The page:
Foxconn has reportedly raised the age requirement for new workers being recruited for its factory in Zhengzhou, China, where rumour has it Apple's next-generation iPhones are currently being assembled.
The contract manufacturing giant is now requiring new workers at the facility to be at least 23 years old, whereas 18 was previously the minimum age for workers at the plant, DigiTimes has reported. A maximum age of 40 for new recruits remains the same, according to the Taiwanese tech journal.
DigiTimes cited "some market watchers" who speculated that the revised age requirement is "meant to accelerate [Foxconn's] progress to automation" at the Zhengzhou facility, though others noted that "the adjustment is meant to correspond to the local government's labor policies."
The Zhengzhou plant in northern China is reportedly in the process of ramping production of Apple's seventh-generation iPhone, which, according to speculation, could be released this September, followed by a lower-priced smartphone aimed at emerging markets a few weeks later.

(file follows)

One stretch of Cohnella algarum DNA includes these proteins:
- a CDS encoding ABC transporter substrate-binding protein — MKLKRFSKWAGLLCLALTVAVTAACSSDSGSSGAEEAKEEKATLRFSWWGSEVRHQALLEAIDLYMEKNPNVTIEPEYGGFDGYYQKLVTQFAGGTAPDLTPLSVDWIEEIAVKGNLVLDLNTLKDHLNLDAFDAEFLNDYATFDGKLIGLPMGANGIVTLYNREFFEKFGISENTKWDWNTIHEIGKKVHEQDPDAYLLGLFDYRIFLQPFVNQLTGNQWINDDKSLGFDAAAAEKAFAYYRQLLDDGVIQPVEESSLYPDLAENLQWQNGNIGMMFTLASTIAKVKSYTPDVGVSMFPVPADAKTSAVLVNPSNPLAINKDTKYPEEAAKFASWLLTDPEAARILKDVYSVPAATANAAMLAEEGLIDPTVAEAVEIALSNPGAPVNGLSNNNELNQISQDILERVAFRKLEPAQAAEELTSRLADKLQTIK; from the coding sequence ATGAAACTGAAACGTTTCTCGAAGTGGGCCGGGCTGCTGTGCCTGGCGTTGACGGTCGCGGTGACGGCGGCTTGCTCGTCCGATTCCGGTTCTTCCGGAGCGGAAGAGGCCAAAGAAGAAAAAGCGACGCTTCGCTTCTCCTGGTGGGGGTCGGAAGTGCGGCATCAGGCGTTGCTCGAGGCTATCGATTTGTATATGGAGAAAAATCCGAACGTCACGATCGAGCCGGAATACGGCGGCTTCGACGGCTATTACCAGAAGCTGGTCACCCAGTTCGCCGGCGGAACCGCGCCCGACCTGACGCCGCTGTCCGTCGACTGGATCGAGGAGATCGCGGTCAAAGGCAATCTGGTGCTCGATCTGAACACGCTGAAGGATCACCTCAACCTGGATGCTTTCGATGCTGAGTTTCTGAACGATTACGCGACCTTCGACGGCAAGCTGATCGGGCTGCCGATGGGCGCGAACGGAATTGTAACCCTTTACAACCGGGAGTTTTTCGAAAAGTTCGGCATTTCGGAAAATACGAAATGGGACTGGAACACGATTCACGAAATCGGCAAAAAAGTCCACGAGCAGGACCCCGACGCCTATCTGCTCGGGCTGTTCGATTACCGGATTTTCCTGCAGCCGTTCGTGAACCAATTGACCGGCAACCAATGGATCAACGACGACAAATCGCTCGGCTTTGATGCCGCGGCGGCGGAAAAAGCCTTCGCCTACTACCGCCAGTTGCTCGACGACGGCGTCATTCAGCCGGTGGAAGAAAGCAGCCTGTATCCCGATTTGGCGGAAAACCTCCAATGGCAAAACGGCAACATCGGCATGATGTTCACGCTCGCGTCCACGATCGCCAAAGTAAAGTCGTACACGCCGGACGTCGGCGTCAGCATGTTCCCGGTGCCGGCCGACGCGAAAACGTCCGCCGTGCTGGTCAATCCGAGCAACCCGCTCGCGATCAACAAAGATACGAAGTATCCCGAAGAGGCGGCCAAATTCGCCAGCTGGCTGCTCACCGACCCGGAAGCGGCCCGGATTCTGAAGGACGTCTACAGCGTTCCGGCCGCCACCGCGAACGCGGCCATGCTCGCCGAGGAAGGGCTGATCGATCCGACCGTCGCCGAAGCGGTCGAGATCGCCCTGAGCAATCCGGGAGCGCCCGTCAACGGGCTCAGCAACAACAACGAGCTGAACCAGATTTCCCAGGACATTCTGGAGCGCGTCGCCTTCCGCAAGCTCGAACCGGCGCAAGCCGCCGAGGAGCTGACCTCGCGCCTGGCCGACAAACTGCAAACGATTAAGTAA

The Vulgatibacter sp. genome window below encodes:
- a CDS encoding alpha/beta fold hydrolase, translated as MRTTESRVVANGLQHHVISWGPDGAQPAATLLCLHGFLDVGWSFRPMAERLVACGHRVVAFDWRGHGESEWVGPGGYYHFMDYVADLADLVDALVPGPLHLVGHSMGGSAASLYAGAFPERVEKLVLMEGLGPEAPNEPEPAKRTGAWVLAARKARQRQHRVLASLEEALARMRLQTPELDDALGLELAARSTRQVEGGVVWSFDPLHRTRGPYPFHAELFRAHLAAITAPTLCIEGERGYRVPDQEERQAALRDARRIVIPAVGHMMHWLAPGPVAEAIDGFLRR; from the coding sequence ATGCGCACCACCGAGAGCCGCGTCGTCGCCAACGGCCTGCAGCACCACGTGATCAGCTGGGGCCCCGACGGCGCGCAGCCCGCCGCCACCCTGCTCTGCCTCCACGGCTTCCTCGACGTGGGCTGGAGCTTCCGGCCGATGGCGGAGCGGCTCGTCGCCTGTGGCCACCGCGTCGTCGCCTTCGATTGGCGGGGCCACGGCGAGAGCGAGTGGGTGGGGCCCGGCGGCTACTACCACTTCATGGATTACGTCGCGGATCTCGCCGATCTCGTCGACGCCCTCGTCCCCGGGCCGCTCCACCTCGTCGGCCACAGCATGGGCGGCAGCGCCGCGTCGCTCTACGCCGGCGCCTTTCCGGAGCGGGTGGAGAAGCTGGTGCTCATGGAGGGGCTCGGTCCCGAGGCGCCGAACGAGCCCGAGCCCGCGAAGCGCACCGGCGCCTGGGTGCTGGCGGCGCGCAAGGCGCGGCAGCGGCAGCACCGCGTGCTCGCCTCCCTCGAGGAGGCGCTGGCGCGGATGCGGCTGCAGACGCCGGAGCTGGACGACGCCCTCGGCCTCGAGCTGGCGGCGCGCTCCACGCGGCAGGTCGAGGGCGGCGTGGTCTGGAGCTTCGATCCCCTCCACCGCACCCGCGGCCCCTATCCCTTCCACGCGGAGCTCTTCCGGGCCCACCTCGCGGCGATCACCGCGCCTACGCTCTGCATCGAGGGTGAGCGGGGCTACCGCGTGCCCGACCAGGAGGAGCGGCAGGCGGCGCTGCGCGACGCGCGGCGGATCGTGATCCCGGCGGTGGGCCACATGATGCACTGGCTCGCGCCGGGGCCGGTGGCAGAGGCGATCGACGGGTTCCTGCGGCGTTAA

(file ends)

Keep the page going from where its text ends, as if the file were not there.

DigiTimes reported last week that Apple's premier manufacturing partner in Asia was making a hiring push at its Zhengzhou facility "specifically for production of a new iPhone model," though Foxconn itself has described increased hiring as an effort to meet seasonal labour demands.
The Zhengzhou factory complex is one of Foxconn's main facilities for producing iPhones, including the current-generation iPhone 5. It's also experienced some of the labour relations problems that have marred Taiwan-based Foxconn's often controversial manufacturing efforts for Apple.
Last year, several thousand Zhengzhou workers reportedly went on strike over stringent quality control standards for the iPhone 5, though Foxconn denied that a strike had occurred. In May, it was reported that as many as three Zhengzhou workers committed suicide by jumping from heights — such incidents have also happened periodically at Foxconn-run factories in China over the past several years, resulting in about two dozen worker deaths.
In recent years, Foxconn has come under fire from labour rights groups alleging such worker-unfriendly practices as underage hiring, forced overtime, and union-busting. Accidents at the contract manufacturer's mainland China plants have also raised workplace safety concerns.
Last year, Apple commissioned the Fair Labor Association (FLA) to conduct inspections and audits of facilities run by its final assembly suppliers, including Foxconn. The FLA presented Foxconn with a set of recommendations for changing some of its labour and safety practices, which the contract manufacturer says it has followed, though some labour groups remained critical of the FLA auditing results and Foxconn's behaviour.